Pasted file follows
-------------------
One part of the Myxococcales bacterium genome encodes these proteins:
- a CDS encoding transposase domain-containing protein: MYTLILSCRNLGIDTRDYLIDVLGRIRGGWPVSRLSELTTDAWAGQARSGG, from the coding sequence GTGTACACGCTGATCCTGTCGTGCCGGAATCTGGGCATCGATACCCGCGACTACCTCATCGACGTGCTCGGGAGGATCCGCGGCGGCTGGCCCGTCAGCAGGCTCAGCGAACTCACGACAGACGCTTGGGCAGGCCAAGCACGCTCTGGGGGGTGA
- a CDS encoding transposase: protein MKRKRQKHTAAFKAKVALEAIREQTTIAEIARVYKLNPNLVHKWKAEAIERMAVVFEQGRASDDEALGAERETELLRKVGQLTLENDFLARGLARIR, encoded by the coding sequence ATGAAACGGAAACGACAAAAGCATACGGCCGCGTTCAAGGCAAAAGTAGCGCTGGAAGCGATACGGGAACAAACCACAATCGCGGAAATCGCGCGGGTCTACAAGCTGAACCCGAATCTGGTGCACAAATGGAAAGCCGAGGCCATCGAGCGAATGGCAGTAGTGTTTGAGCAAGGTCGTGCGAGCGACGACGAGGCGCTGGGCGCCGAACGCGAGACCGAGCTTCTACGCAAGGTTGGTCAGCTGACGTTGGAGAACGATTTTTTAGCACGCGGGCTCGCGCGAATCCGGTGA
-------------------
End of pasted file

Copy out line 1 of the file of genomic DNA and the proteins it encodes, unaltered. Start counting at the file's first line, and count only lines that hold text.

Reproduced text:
One part of the Myxococcales bacterium genome encodes these proteins: